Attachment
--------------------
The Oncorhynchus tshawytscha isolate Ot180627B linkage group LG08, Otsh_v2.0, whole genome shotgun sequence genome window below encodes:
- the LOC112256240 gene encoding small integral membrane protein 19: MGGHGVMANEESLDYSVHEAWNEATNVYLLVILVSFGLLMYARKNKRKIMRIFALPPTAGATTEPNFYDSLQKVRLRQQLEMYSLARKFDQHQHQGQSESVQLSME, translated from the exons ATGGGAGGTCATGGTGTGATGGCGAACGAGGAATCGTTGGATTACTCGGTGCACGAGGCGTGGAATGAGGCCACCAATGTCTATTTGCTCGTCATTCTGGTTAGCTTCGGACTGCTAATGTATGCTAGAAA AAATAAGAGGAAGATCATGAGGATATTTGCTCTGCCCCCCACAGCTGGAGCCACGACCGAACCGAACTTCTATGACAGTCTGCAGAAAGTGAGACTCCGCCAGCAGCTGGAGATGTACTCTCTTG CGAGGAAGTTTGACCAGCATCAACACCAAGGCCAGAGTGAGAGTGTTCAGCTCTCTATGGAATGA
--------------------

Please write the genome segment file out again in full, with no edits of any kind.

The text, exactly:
The Oncorhynchus tshawytscha isolate Ot180627B linkage group LG08, Otsh_v2.0, whole genome shotgun sequence genome window below encodes:
- the LOC112256240 gene encoding small integral membrane protein 19: MGGHGVMANEESLDYSVHEAWNEATNVYLLVILVSFGLLMYARKNKRKIMRIFALPPTAGATTEPNFYDSLQKVRLRQQLEMYSLARKFDQHQHQGQSESVQLSME, translated from the exons ATGGGAGGTCATGGTGTGATGGCGAACGAGGAATCGTTGGATTACTCGGTGCACGAGGCGTGGAATGAGGCCACCAATGTCTATTTGCTCGTCATTCTGGTTAGCTTCGGACTGCTAATGTATGCTAGAAA AAATAAGAGGAAGATCATGAGGATATTTGCTCTGCCCCCCACAGCTGGAGCCACGACCGAACCGAACTTCTATGACAGTCTGCAGAAAGTGAGACTCCGCCAGCAGCTGGAGATGTACTCTCTTG CGAGGAAGTTTGACCAGCATCAACACCAAGGCCAGAGTGAGAGTGTTCAGCTCTCTATGGAATGA